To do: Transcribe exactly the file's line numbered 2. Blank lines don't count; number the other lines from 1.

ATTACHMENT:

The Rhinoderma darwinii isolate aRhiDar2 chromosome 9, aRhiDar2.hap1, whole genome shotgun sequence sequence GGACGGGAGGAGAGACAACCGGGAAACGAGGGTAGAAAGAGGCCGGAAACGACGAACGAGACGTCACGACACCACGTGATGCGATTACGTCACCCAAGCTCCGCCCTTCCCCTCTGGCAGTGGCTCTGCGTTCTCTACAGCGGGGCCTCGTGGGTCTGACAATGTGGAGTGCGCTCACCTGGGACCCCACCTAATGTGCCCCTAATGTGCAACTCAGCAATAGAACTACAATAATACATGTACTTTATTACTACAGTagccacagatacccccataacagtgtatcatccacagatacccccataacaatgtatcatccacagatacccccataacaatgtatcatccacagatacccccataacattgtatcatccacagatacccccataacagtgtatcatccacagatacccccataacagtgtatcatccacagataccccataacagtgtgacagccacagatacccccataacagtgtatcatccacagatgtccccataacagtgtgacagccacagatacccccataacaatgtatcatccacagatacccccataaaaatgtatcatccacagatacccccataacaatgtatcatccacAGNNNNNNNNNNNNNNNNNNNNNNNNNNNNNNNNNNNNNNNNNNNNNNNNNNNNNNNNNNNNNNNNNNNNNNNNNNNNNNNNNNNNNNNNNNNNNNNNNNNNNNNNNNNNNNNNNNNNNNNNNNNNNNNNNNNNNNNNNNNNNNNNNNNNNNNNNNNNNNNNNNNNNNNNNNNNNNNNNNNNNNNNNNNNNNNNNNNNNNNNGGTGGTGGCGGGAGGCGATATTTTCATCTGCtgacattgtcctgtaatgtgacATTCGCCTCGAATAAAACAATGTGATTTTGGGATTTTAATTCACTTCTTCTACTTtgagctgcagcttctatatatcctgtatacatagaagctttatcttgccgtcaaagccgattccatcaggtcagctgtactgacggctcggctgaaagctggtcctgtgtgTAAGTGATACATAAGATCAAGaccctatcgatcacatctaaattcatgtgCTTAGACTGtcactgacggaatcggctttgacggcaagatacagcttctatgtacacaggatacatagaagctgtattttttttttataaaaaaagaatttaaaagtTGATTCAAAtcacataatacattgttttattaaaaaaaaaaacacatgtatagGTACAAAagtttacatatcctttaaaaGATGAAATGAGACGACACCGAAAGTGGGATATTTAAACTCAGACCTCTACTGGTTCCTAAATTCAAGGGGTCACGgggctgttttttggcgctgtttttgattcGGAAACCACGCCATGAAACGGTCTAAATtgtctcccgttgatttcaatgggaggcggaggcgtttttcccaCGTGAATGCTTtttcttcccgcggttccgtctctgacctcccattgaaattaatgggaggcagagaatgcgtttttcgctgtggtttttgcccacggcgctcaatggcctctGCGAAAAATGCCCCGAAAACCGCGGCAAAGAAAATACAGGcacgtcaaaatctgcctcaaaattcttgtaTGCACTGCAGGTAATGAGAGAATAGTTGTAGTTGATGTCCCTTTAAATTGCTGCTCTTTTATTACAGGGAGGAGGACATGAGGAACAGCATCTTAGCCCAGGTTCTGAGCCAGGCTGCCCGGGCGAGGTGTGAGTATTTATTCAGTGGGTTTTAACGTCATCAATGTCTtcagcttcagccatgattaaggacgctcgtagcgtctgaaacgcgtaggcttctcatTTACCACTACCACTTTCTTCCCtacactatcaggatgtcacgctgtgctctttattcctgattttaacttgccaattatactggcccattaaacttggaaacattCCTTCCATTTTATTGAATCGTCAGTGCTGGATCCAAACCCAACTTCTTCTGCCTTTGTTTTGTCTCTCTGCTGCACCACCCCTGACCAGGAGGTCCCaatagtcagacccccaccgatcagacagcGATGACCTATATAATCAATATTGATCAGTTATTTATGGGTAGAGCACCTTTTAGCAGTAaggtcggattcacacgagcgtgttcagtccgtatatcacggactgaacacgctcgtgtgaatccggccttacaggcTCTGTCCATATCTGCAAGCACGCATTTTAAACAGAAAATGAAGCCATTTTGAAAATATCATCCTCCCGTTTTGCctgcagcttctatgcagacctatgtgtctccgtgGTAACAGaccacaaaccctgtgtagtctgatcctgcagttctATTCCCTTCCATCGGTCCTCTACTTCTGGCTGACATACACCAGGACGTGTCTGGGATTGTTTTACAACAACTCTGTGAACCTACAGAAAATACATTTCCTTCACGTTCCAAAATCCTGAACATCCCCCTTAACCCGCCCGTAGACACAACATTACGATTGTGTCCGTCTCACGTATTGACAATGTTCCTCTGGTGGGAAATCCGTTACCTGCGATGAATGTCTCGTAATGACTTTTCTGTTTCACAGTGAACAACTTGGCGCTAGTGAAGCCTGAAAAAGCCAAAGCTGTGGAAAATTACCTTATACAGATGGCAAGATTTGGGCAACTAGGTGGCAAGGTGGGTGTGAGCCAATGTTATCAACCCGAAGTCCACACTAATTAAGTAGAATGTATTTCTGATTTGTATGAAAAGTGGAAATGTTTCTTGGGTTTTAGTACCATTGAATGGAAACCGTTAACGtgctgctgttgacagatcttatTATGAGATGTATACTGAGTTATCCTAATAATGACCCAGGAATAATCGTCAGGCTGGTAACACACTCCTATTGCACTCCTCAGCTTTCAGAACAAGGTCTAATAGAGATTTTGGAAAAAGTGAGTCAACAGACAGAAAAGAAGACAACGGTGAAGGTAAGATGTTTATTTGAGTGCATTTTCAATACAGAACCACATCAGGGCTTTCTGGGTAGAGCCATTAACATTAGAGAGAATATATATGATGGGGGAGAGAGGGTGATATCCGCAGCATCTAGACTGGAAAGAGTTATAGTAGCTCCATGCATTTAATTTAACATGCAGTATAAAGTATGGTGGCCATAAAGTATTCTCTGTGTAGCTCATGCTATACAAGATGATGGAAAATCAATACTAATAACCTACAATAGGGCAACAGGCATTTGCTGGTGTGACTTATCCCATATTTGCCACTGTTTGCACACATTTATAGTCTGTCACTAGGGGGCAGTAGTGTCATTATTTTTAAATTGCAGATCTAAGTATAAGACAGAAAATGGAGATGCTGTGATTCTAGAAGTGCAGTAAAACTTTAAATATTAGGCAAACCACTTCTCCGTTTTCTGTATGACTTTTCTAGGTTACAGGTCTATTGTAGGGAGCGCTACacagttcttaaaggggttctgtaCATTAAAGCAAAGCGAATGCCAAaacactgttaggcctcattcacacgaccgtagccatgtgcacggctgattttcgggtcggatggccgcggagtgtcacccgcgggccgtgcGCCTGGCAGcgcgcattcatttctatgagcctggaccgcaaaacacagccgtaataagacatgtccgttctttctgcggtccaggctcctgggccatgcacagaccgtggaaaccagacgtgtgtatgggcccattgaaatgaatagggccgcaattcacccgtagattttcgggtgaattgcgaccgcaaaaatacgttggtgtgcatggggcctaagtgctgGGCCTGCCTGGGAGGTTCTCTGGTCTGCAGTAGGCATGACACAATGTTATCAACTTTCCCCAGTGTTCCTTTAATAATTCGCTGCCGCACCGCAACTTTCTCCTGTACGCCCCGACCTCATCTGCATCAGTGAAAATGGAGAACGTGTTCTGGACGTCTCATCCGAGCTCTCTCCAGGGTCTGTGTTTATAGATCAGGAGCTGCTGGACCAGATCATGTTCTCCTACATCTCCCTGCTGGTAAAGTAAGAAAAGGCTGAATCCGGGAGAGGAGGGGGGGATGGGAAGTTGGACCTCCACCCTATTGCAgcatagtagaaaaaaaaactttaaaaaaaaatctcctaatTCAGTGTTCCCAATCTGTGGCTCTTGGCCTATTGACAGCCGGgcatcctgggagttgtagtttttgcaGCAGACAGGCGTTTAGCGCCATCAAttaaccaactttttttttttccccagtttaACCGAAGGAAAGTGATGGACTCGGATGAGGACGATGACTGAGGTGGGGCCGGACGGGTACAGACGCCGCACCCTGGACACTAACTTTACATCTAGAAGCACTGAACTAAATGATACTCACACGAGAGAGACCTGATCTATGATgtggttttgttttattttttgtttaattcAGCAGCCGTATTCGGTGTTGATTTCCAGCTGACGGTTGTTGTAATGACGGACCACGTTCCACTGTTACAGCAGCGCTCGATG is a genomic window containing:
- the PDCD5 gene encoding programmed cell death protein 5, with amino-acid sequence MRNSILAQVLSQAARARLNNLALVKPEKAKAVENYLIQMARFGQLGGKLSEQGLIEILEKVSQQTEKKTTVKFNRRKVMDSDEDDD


- the PDCD5 gene encoding programmed cell death protein 5, with amino-acid sequence MRNSILAQVLSQAARARLNNLALVKPEKAKAVENYLIQMARFGQLGGKLSEQGLIEILEKVSQQTEKKTTVKFNRRKVMDSDEDDD